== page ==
The prime minister has re-written a speech about Brexit following criticism it was factually inaccurate.
Theresa May had planned to say that both sides had accepted the result of the Welsh assembly referendum in 1997.
But she had voted against the creation of the institution following the devolution referendum.
Labour and Plaid Cymru politicians accused her of hypocrisy – and the line was dropped from the speech.
Instead, she said the result was accepted by parliament.
Members of the press had been told Mrs May, in Stoke-on-Trent, would say: “When the people of Wales voted by a margin of 0.3%, on a turnout of just over 50%, to endorse the creation of the Welsh Assembly, that result was accepted by both sides and the popular legitimacy of that institution has never seriously been questioned.”
But when she gave the speech, she said that the result “was accepted by parliament”.
Mrs May had, in 1997 after the referendum, voted against the legislation that enacted the assembly, together with other Conservatives.
Tory MP Nigel Evans said during that debate that it would have been better if the percentage majority in favour “had been in double figures”.
“That would have settled the issue once and for all, but it did not and it remains unsettled.”
The Conservative manifesto of 2005 also called for a further referendum on the assembly on expanding its powers, keeping it as it was or abolishing it.
Before the event Professor Roger Scully of Cardiff University said the result was actually won on a margin of 0.6%, rather than 0.3% – although the figure remained in the revised speech.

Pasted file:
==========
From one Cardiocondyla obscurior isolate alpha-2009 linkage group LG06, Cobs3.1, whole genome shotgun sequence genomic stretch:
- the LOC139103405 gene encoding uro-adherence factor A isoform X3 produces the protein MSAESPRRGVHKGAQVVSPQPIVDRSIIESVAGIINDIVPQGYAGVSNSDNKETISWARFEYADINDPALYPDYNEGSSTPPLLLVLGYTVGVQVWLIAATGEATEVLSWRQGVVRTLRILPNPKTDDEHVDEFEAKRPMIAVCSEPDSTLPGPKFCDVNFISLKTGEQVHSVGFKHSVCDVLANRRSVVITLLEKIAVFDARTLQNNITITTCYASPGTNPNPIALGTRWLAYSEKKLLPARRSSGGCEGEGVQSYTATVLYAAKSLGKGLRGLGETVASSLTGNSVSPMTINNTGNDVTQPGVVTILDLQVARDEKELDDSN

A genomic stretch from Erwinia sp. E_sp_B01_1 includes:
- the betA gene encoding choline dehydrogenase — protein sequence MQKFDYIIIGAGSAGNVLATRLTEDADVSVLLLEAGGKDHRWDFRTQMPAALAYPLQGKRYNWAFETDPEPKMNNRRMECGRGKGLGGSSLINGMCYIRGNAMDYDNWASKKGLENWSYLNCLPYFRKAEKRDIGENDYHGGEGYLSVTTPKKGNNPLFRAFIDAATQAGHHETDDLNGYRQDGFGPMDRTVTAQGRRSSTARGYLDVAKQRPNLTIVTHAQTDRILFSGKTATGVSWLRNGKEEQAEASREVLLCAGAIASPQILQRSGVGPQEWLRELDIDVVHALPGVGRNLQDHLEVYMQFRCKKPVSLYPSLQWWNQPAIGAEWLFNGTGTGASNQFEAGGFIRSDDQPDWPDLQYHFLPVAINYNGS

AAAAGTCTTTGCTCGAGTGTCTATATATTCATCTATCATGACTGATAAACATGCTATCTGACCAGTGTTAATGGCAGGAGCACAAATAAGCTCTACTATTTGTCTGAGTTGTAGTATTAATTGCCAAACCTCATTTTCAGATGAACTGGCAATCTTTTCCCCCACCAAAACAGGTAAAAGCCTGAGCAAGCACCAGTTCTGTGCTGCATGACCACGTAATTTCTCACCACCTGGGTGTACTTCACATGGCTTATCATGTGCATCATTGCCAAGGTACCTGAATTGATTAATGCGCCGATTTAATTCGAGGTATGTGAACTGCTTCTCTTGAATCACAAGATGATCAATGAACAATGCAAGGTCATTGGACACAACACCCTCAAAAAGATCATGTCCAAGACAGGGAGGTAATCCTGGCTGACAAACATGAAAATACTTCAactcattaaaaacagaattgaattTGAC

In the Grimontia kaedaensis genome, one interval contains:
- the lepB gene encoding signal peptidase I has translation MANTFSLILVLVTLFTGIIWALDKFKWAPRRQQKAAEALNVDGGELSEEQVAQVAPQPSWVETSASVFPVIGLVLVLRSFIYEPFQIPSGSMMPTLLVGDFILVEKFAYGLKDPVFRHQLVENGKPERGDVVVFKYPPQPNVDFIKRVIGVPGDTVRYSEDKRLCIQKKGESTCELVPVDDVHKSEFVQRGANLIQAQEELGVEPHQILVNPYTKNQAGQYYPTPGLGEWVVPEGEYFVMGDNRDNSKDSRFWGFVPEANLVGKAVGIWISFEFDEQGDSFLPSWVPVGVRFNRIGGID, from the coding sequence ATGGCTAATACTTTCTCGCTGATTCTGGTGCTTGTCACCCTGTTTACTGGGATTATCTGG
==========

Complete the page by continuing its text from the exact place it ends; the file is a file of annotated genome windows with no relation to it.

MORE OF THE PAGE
Labour MP for Cardiff Central Jo Stevens said the development had exposed “yet more utter hypocrisy from the PM”.
Cardiff South & Penarth MP Stephen Doughty, a leading supporter of the Best for Britain campaign for a second referendum, said: “This is a very strange example for the PM to use – not least given she herself voted against implementing the Welsh referendum result, and the Tories continued to oppose it for years afterwards.”
Labour AM Alun Davies said the briefed remarks showed “ignorance and incompetence in equal measure”.
“It is a perfect metaphor for Brexit,” he added.
‘Disregard for Wales’
Prior to the speech Liz Saville-Roberts, Plaid Cymru MP, added: “Unlike the unicorns of the Brexit referendum, the 1997 devolution vote was a clear question, with a clear outcome and clear consequences. The only party to attack its legitimacy was her party – this is hypocrisy of the highest order.
“Mrs May’s revisionist history shows a disregard for Wales, devolution and democracy.”
Former Wales Office special advisor Laura McEvatt said on Twitter that “stopping howlers like this is a pretty big reason (why) the Wales Office is still around”.
“No. 10 should have made use of them,” she said.